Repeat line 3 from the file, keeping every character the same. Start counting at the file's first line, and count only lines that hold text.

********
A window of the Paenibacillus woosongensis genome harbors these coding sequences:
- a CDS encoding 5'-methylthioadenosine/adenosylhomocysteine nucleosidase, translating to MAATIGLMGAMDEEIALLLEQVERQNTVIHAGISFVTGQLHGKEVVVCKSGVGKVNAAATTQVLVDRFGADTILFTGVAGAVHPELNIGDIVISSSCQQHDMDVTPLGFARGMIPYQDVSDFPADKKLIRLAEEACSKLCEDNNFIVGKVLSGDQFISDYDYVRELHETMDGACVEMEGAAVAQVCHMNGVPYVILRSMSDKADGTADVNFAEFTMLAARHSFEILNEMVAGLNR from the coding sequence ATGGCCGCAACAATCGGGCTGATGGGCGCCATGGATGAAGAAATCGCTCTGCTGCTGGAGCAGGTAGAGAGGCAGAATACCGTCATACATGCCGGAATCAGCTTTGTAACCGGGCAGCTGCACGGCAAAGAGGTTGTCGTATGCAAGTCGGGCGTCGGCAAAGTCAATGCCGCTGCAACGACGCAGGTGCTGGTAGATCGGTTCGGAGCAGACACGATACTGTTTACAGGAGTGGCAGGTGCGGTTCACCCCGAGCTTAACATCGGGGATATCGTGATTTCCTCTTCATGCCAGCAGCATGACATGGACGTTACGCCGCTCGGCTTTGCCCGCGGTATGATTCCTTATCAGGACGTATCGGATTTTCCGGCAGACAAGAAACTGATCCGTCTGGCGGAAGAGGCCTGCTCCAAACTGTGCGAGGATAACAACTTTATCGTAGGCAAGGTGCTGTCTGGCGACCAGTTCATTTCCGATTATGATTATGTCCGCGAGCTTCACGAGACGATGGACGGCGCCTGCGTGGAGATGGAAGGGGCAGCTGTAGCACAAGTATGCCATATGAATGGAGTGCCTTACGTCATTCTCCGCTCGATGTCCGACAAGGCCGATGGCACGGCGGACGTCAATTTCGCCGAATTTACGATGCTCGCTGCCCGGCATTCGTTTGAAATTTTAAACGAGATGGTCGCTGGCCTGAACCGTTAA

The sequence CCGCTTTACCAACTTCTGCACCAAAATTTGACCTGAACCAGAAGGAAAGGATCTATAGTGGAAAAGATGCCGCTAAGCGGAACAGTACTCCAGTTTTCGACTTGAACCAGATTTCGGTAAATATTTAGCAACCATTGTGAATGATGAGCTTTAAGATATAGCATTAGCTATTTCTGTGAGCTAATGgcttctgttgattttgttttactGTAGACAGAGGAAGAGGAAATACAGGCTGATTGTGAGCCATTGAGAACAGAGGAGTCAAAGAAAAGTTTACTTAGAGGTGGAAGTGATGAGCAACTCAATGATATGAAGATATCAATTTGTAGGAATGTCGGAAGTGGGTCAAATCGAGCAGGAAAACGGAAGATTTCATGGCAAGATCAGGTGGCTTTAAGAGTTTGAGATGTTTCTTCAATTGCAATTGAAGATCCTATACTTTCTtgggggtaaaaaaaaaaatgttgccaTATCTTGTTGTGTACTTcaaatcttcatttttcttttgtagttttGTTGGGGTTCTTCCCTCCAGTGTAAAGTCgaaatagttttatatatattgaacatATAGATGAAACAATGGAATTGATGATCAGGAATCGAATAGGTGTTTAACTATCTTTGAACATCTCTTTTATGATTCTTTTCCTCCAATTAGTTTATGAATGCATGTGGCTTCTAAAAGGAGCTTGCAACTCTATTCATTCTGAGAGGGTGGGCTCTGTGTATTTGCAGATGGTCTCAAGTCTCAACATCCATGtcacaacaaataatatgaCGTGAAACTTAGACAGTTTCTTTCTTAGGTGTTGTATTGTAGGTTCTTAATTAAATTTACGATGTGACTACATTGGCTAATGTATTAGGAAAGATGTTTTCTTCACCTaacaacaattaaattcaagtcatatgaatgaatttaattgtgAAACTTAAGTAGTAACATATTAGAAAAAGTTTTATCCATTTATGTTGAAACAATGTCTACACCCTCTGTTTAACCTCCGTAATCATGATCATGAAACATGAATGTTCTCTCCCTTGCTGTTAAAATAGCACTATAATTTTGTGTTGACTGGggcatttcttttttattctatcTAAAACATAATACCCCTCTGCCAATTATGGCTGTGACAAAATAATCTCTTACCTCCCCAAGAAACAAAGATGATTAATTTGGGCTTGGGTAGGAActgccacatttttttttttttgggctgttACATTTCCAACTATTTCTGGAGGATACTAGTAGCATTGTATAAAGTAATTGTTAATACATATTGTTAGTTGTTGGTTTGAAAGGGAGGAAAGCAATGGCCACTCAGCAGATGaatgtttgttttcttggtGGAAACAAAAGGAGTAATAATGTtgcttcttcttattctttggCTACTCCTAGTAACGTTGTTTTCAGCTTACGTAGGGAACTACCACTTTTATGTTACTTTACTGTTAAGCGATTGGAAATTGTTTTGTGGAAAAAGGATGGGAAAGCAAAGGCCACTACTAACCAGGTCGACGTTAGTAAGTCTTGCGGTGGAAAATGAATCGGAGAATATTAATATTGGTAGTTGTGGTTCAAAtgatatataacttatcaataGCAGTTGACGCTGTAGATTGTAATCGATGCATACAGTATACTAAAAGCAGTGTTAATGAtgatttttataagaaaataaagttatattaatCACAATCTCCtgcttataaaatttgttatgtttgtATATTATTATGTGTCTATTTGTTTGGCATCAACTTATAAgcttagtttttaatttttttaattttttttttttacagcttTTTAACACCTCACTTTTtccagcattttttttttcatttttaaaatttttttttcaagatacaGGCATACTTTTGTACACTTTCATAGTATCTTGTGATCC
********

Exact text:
The sequence CCGCTTTACCAACTTCTGCACCAAAATTTGACCTGAACCAGAAGGAAAGGATCTATAGTGGAAAAGATGCCGCTAAGCGGAACAGTACTCCAGTTTTCGACTTGAACCAGATTTCGGTAAATATTTAGCAACCATTGTGAATGATGAGCTTTAAGATATAGCATTAGCTATTTCTGTGAGCTAATGgcttctgttgattttgttttactGTAGACAGAGGAAGAGGAAATACAGGCTGATTGTGAGCCATTGAGAACAGAGGAGTCAAAGAAAAGTTTACTTAGAGGTGGAAGTGATGAGCAACTCAATGATATGAAGATATCAATTTGTAGGAATGTCGGAAGTGGGTCAAATCGAGCAGGAAAACGGAAGATTTCATGGCAAGATCAGGTGGCTTTAAGAGTTTGAGATGTTTCTTCAATTGCAATTGAAGATCCTATACTTTCTtgggggtaaaaaaaaaaatgttgccaTATCTTGTTGTGTACTTcaaatcttcatttttcttttgtagttttGTTGGGGTTCTTCCCTCCAGTGTAAAGTCgaaatagttttatatatattgaacatATAGATGAAACAATGGAATTGATGATCAGGAATCGAATAGGTGTTTAACTATCTTTGAACATCTCTTTTATGATTCTTTTCCTCCAATTAGTTTATGAATGCATGTGGCTTCTAAAAGGAGCTTGCAACTCTATTCATTCTGAGAGGGTGGGCTCTGTGTATTTGCAGATGGTCTCAAGTCTCAACATCCATGtcacaacaaataatatgaCGTGAAACTTAGACAGTTTCTTTCTTAGGTGTTGTATTGTAGGTTCTTAATTAAATTTACGATGTGACTACATTGGCTAATGTATTAGGAAAGATGTTTTCTTCACCTaacaacaattaaattcaagtcatatgaatgaatttaattgtgAAACTTAAGTAGTAACATATTAGAAAAAGTTTTATCCATTTATGTTGAAACAATGTCTACACCCTCTGTTTAACCTCCGTAATCATGATCATGAAACATGAATGTTCTCTCCCTTGCTGTTAAAATAGCACTATAATTTTGTGTTGACTGGggcatttcttttttattctatcTAAAACATAATACCCCTCTGCCAATTATGGCTGTGACAAAATAATCTCTTACCTCCCCAAGAAACAAAGATGATTAATTTGGGCTTGGGTAGGAActgccacatttttttttttttgggctgttACATTTCCAACTATTTCTGGAGGATACTAGTAGCATTGTATAAAGTAATTGTTAATACATATTGTTAGTTGTTGGTTTGAAAGGGAGGAAAGCAATGGCCACTCAGCAGATGaatgtttgttttcttggtGGAAACAAAAGGAGTAATAATGTtgcttcttcttattctttggCTACTCCTAGTAACGTTGTTTTCAGCTTACGTAGGGAACTACCACTTTTATGTTACTTTACTGTTAAGCGATTGGAAATTGTTTTGTGGAAAAAGGATGGGAAAGCAAAGGCCACTACTAACCAGGTCGACGTTAGTAAGTCTTGCGGTGGAAAATGAATCGGAGAATATTAATATTGGTAGTTGTGGTTCAAAtgatatataacttatcaataGCAGTTGACGCTGTAGATTGTAATCGATGCATACAGTATACTAAAAGCAGTGTTAATGAtgatttttataagaaaataaagttatattaatCACAATCTCCtgcttataaaatttgttatgtttgtATATTATTATGTGTCTATTTGTTTGGCATCAACTTATAAgcttagtttttaatttttttaattttttttttttacagcttTTTAACACCTCACTTTTtccagcattttttttttcatttttaaaatttttttttcaagatacaGGCATACTTTTGTACACTTTCATAGTATCTTGTGATCC